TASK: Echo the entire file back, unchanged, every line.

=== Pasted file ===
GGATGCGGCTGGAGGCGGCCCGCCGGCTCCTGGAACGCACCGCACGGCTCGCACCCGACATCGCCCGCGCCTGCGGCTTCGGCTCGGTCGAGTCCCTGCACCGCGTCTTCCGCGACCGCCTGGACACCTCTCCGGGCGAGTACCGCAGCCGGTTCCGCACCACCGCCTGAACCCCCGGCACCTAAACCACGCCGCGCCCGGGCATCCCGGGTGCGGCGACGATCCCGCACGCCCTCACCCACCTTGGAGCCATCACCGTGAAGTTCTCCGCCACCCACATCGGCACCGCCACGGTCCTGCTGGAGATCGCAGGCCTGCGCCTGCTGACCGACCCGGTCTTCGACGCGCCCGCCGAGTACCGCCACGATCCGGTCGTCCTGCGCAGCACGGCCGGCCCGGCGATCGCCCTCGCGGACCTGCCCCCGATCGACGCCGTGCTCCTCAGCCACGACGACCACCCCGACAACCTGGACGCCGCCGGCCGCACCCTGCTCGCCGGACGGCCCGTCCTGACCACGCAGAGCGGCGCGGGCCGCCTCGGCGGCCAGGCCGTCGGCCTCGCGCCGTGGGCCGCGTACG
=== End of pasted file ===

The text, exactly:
GGATGCGGCTGGAGGCGGCCCGCCGGCTCCTGGAACGCACCGCACGGCTCGCACCCGACATCGCCCGCGCCTGCGGCTTCGGCTCGGTCGAGTCCCTGCACCGCGTCTTCCGCGACCGCCTGGACACCTCTCCGGGCGAGTACCGCAGCCGGTTCCGCACCACCGCCTGAACCCCCGGCACCTAAACCACGCCGCGCCCGGGCATCCCGGGTGCGGCGACGATCCCGCACGCCCTCACCCACCTTGGAGCCATCACCGTGAAGTTCTCCGCCACCCACATCGGCACCGCCACGGTCCTGCTGGAGATCGCAGGCCTGCGCCTGCTGACCGACCCGGTCTTCGACGCGCCCGCCGAGTACCGCCACGATCCGGTCGTCCTGCGCAGCACGGCCGGCCCGGCGATCGCCCTCGCGGACCTGCCCCCGATCGACGCCGTGCTCCTCAGCCACGACGACCACCCCGACAACCTGGACGCCGCCGGCCGCACCCTGCTCGCCGGACGGCCCGTCCTGACCACGCAGAGCGGCGCGGGCCGCCTCGGCGGCCAGGCCGTCGGCCTCGCGCCGTGGGCCGCGTACG